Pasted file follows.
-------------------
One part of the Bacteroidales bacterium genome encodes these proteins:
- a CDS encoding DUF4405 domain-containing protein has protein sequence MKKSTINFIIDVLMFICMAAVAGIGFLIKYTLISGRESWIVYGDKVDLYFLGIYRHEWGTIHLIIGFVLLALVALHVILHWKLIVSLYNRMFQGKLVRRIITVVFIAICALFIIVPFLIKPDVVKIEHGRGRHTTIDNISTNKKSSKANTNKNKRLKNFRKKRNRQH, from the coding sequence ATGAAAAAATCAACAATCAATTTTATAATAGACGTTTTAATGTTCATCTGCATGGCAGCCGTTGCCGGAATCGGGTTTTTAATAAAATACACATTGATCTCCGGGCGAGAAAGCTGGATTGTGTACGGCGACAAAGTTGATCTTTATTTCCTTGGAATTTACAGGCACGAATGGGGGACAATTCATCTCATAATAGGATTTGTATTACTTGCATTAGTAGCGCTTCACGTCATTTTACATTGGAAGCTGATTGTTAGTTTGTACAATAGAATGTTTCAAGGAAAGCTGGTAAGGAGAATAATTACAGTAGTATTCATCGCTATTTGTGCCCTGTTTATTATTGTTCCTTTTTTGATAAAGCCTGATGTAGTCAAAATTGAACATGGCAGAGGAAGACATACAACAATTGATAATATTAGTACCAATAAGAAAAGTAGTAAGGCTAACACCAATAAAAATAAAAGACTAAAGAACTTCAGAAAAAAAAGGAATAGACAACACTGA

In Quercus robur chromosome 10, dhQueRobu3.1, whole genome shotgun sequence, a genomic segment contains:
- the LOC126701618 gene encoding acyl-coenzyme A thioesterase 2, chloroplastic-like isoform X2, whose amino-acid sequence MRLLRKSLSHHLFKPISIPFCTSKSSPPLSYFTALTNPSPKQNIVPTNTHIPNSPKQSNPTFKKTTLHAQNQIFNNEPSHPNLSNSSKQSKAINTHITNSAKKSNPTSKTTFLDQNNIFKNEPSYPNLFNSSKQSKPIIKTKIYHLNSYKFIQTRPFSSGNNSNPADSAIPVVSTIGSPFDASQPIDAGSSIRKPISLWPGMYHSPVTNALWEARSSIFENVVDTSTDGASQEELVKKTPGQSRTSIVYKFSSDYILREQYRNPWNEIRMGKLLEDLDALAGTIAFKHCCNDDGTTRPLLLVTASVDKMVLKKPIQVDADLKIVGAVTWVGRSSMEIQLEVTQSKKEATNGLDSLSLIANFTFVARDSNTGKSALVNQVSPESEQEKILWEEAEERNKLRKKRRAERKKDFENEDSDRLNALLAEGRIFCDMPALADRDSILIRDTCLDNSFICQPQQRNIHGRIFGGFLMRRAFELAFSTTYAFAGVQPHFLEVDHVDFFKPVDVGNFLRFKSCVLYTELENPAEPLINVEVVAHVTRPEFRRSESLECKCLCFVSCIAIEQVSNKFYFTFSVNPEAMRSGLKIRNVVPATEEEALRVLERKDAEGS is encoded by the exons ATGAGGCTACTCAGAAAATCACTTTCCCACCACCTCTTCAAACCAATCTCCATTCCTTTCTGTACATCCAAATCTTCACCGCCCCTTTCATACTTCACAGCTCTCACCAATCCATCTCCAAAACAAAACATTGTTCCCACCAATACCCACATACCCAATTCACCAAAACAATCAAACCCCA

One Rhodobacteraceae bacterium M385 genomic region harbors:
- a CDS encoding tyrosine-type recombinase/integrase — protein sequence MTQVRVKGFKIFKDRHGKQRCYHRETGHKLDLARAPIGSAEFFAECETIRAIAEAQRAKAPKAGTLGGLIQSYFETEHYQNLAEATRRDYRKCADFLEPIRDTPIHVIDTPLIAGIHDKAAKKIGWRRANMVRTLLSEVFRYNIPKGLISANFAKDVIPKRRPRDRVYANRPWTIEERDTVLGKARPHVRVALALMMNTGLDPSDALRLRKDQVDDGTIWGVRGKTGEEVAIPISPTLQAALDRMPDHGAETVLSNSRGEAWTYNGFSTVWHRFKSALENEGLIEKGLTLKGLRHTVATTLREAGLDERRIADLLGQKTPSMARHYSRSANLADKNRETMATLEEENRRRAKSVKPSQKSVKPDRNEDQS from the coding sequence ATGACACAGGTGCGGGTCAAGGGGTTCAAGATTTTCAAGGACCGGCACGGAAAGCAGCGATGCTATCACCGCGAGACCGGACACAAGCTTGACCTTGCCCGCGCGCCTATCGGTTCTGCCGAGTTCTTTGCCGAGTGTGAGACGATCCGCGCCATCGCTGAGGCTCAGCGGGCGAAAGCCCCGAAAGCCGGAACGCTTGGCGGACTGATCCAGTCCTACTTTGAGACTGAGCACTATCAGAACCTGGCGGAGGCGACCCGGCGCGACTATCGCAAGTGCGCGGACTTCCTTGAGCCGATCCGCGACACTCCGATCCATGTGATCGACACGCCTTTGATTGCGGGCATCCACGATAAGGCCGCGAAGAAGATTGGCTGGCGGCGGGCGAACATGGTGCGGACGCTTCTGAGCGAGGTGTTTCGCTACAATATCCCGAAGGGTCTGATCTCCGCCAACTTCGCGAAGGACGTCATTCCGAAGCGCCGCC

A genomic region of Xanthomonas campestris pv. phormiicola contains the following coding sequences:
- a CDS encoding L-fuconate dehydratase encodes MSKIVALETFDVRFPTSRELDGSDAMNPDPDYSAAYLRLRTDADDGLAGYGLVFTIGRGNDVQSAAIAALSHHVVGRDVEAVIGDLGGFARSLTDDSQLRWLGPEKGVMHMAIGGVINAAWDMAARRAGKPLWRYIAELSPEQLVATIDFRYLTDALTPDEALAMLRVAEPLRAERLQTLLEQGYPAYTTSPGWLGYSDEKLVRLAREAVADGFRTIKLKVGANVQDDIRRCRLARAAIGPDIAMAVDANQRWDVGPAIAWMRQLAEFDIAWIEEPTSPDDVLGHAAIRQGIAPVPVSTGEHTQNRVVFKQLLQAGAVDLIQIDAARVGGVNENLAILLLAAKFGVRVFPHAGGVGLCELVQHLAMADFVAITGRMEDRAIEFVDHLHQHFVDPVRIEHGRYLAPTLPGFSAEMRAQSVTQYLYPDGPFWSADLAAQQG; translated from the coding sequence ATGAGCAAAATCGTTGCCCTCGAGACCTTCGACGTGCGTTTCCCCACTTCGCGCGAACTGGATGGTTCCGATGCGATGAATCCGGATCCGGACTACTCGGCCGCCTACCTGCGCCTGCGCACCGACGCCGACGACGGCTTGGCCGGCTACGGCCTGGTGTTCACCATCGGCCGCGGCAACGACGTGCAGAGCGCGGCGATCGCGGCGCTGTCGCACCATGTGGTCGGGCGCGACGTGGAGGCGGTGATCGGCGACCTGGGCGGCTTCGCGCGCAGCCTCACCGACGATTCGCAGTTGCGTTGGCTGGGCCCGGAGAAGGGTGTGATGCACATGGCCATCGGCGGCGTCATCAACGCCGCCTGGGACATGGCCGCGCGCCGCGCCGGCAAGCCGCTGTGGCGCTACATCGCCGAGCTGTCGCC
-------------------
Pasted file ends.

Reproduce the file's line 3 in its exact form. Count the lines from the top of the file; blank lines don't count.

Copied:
In Quercus robur chromosome 10, dhQueRobu3.1, whole genome shotgun sequence, a genomic segment contains: